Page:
"In 1933, [Sonia Henie] told me I was not really good enough to be second to her," [Vivi-Anne] Hulten says. "She pointed a finger right at my nose and screamed at me, and said, 'You are not nearly good enough to get second next to me. I'm so much better than you are.' And the feud started. She went after me in every which way from that point on....
Hulten remembers, for instance, a 1935 training trip to St. Moritz that required passage into Germany. She was stopped at the border, detained for seven hours and searched "from head to toe" - with no explanation from the guard, whose name she also remembers: Ulrich Schmidt.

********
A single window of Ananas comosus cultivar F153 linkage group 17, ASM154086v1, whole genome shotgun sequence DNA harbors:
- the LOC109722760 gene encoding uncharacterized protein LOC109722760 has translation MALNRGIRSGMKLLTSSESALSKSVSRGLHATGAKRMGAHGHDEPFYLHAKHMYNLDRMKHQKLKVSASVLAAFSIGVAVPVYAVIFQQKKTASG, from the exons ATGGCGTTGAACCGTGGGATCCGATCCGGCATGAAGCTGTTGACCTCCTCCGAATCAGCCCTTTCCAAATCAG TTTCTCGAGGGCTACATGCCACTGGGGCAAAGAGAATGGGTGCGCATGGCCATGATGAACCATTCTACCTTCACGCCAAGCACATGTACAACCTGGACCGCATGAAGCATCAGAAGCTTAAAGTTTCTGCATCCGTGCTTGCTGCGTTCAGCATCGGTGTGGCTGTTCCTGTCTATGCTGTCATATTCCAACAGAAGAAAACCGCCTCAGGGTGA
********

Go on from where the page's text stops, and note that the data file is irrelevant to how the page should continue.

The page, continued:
Later in Germany, Hulten recalls, she sought out the Nazi propaganda minister, Joseph Goebbels (who, along with Adolf Hitler, was a skating fan) to complain. Schmidt was summoned.
"I'll never forget him, as long as I live," Hulten says. "Goebbels made him get down on a knee and apologize to me. (Schmidt) said, 'Well, a young lady came through before her whose name was Sonja Henie. She told me this girl here would be smuggling jewelry, so we stopped her.'"